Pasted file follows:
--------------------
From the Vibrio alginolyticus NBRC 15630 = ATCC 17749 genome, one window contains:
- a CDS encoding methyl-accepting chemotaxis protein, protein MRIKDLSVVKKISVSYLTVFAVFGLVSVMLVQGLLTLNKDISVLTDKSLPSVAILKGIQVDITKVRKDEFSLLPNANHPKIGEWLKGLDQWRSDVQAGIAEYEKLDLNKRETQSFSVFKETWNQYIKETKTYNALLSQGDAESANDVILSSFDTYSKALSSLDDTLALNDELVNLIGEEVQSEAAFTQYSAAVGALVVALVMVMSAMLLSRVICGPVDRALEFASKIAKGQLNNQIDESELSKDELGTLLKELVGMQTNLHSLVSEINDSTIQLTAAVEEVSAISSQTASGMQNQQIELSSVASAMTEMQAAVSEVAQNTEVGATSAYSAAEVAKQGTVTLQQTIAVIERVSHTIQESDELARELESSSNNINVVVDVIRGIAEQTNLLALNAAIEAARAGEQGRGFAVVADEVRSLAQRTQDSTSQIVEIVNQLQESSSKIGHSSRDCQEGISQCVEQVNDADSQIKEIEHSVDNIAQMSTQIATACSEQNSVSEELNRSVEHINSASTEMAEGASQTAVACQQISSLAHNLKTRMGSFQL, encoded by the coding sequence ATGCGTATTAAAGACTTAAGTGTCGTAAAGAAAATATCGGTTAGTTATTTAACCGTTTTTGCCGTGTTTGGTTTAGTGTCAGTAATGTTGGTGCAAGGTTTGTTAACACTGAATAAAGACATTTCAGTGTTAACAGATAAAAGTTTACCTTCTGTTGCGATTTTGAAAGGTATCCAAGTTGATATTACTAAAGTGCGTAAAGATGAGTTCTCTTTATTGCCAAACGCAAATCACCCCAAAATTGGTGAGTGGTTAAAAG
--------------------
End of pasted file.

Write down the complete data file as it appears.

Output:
From the Vibrio alginolyticus NBRC 15630 = ATCC 17749 genome, one window contains:
- a CDS encoding methyl-accepting chemotaxis protein, protein MRIKDLSVVKKISVSYLTVFAVFGLVSVMLVQGLLTLNKDISVLTDKSLPSVAILKGIQVDITKVRKDEFSLLPNANHPKIGEWLKGLDQWRSDVQAGIAEYEKLDLNKRETQSFSVFKETWNQYIKETKTYNALLSQGDAESANDVILSSFDTYSKALSSLDDTLALNDELVNLIGEEVQSEAAFTQYSAAVGALVVALVMVMSAMLLSRVICGPVDRALEFASKIAKGQLNNQIDESELSKDELGTLLKELVGMQTNLHSLVSEINDSTIQLTAAVEEVSAISSQTASGMQNQQIELSSVASAMTEMQAAVSEVAQNTEVGATSAYSAAEVAKQGTVTLQQTIAVIERVSHTIQESDELARELESSSNNINVVVDVIRGIAEQTNLLALNAAIEAARAGEQGRGFAVVADEVRSLAQRTQDSTSQIVEIVNQLQESSSKIGHSSRDCQEGISQCVEQVNDADSQIKEIEHSVDNIAQMSTQIATACSEQNSVSEELNRSVEHINSASTEMAEGASQTAVACQQISSLAHNLKTRMGSFQL, encoded by the coding sequence ATGCGTATTAAAGACTTAAGTGTCGTAAAGAAAATATCGGTTAGTTATTTAACCGTTTTTGCCGTGTTTGGTTTAGTGTCAGTAATGTTGGTGCAAGGTTTGTTAACACTGAATAAAGACATTTCAGTGTTAACAGATAAAAGTTTACCTTCTGTTGCGATTTTGAAAGGTATCCAAGTTGATATTACTAAAGTGCGTAAAGATGAGTTCTCTTTATTGCCAAACGCAAATCACCCCAAAATTGGTGAGTGGTTAAAAG